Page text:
The public discussion on the Access to Information Act organised by the Guyana Bar Association was both useful and timely, particularly in the light of public calls for the disclosure of contracts entered into by the Government of Guyana.
However, the reported guidance in the media about the eligibility of persons to apply to the Commissioner of Information for disclosure is disturbing. The report states that an applicant must either be a Guyanese or a person domiciled in Guyana and adds that a company cannot be domiciled here, nor can an NGO. It is a matter of elementary law, not requiring the citing of any case authorities, that a company does indeed have a domicile. And in so far as persons are concerned, the Interpretation and General Clauses Act defines a ‘person’ inclusively as “any body of persons corporate or unincorporate …” (emphasis mine).
It is clear therefore, that companies and NGOs, whether incorporated or not, may apply for information under the Access to Information Act. Moreover, any formalistic and regimented approach to the Act would be inconsistent with the objective of the Act which is to facilitate access to information by the public and “promote transparency and accountability in the working of the Government and public authorities”.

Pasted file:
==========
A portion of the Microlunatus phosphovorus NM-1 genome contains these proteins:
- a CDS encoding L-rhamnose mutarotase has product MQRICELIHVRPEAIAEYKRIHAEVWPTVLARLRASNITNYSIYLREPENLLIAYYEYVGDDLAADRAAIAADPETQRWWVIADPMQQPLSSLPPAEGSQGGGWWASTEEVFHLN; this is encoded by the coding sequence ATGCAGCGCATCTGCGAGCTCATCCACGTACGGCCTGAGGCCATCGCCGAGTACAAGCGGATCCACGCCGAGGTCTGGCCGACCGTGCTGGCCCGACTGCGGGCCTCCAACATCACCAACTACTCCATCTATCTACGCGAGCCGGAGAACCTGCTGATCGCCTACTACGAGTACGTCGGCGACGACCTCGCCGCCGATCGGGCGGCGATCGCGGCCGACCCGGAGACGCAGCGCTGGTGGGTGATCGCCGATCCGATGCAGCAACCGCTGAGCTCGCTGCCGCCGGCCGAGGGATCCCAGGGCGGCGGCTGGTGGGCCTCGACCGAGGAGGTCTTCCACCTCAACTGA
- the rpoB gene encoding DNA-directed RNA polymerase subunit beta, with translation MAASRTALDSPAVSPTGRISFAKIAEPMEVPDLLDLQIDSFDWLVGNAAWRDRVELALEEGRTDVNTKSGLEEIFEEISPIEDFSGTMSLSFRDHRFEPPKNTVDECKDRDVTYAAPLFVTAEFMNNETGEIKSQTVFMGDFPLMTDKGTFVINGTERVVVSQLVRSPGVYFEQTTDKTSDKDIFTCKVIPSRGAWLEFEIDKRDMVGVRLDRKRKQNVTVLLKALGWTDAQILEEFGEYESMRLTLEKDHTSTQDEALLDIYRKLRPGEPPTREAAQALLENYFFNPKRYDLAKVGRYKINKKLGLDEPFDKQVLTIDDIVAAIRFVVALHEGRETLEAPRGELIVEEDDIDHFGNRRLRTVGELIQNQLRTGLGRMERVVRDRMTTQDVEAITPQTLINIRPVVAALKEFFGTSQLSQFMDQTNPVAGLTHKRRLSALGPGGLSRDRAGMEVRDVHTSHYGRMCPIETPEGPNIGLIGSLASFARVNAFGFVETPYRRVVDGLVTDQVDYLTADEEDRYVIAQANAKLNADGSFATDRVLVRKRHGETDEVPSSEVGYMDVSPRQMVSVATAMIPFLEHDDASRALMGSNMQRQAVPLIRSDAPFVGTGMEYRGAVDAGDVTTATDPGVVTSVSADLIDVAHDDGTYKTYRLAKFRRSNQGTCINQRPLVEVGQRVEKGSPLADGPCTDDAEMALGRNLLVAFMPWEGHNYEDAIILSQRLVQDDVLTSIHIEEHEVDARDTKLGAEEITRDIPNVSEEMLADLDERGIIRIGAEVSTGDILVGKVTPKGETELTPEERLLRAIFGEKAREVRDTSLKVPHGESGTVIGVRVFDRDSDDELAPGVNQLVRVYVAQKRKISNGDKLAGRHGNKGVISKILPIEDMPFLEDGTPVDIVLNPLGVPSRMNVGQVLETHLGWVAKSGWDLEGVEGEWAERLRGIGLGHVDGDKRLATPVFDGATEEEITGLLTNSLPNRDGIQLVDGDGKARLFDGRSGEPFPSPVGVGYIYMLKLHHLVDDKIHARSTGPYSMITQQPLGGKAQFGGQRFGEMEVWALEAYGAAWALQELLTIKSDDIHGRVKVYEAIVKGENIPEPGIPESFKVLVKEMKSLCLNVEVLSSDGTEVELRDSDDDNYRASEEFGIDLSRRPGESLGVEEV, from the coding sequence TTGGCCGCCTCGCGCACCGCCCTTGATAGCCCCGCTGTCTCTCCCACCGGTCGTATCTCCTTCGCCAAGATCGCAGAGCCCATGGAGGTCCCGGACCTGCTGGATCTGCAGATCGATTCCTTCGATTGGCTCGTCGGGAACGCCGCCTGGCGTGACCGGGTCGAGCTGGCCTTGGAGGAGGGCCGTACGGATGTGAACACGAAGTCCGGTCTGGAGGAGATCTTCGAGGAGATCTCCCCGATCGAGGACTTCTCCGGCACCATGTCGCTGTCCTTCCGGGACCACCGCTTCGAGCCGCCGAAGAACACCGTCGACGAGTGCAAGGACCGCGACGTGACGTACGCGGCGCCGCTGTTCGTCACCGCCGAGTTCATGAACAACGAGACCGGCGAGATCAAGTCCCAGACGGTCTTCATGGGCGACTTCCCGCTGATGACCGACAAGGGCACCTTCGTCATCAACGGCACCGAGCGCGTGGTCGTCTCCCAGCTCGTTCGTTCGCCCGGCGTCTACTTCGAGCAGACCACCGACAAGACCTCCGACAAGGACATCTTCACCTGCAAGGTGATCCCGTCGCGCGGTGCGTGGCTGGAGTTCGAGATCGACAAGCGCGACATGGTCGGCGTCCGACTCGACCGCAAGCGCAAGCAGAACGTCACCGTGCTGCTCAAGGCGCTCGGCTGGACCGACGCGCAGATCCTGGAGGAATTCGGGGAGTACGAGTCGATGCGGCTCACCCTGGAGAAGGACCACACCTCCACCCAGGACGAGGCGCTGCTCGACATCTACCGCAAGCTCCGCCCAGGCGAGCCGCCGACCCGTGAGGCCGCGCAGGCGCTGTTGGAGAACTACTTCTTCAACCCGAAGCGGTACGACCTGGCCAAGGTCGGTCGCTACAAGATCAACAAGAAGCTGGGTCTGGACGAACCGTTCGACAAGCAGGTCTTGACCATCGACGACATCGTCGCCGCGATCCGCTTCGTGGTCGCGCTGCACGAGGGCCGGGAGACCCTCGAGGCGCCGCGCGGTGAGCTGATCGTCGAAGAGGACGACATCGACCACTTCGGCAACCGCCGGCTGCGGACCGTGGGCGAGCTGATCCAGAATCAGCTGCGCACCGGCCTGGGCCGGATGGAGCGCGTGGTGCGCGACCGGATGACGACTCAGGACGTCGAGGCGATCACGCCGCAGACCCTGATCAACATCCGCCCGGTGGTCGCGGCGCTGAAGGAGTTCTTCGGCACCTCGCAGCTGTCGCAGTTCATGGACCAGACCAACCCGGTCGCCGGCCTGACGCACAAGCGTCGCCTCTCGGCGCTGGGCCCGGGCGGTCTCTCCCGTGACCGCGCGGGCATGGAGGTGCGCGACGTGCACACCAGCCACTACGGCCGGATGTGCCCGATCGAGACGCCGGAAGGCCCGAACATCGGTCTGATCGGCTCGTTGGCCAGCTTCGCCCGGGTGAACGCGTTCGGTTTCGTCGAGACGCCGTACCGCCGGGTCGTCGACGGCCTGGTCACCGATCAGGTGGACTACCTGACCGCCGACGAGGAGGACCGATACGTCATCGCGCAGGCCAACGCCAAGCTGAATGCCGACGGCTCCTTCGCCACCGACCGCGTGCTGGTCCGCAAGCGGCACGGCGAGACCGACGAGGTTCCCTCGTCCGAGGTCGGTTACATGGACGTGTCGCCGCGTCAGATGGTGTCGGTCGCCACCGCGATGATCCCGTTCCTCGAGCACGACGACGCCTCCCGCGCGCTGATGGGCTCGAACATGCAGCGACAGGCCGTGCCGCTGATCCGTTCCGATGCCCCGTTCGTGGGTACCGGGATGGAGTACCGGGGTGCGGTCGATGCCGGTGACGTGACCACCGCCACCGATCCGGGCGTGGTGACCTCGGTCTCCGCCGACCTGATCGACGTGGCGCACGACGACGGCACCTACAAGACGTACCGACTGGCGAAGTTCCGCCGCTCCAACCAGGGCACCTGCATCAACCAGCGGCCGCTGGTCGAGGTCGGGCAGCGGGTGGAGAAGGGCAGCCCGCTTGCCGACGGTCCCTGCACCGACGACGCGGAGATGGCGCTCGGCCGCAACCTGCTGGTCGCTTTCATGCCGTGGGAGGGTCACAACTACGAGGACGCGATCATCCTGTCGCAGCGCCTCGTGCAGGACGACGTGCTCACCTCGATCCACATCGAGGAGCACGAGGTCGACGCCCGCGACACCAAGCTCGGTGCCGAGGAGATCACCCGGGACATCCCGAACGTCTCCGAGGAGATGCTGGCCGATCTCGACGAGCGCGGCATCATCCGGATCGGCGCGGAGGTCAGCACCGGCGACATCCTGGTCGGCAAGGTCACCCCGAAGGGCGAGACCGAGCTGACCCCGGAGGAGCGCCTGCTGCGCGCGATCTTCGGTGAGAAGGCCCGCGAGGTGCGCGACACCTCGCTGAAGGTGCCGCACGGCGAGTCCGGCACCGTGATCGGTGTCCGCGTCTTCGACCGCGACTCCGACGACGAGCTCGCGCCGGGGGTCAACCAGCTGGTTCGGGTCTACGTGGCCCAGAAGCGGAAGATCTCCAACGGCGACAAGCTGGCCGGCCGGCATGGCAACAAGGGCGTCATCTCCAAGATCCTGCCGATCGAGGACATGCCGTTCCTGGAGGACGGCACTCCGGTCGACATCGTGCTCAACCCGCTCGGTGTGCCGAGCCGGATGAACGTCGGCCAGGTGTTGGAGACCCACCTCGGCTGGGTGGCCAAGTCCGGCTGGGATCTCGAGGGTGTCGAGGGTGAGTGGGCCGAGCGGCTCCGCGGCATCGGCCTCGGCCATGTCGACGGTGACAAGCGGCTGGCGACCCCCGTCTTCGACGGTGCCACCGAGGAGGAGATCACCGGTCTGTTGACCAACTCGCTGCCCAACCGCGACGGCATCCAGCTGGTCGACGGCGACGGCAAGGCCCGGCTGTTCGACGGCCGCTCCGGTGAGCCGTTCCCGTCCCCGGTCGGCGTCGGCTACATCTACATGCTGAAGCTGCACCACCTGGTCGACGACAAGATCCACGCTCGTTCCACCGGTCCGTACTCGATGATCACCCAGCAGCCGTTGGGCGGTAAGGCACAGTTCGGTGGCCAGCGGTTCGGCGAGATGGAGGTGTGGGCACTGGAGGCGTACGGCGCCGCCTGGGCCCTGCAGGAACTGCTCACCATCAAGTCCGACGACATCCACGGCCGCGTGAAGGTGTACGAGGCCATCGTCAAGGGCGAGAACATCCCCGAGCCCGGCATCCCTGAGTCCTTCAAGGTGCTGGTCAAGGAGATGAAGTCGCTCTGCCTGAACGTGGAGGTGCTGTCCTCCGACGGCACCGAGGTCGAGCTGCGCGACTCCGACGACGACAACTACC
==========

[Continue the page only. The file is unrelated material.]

So that persons are not unduly deterred from seeking information under the Access to Information Act, the Guyana Bar Association may wish to correct any wrong impressions conveyed by the media report.
I hope too that the Bar Association took the opportunity to raise the difficulties which members of the public have had in seeking information through the Commissioner of Information and the spurious and facile grounds for refusing to deal with applications.
Again though, I congratulate the Bar Association on the initiative.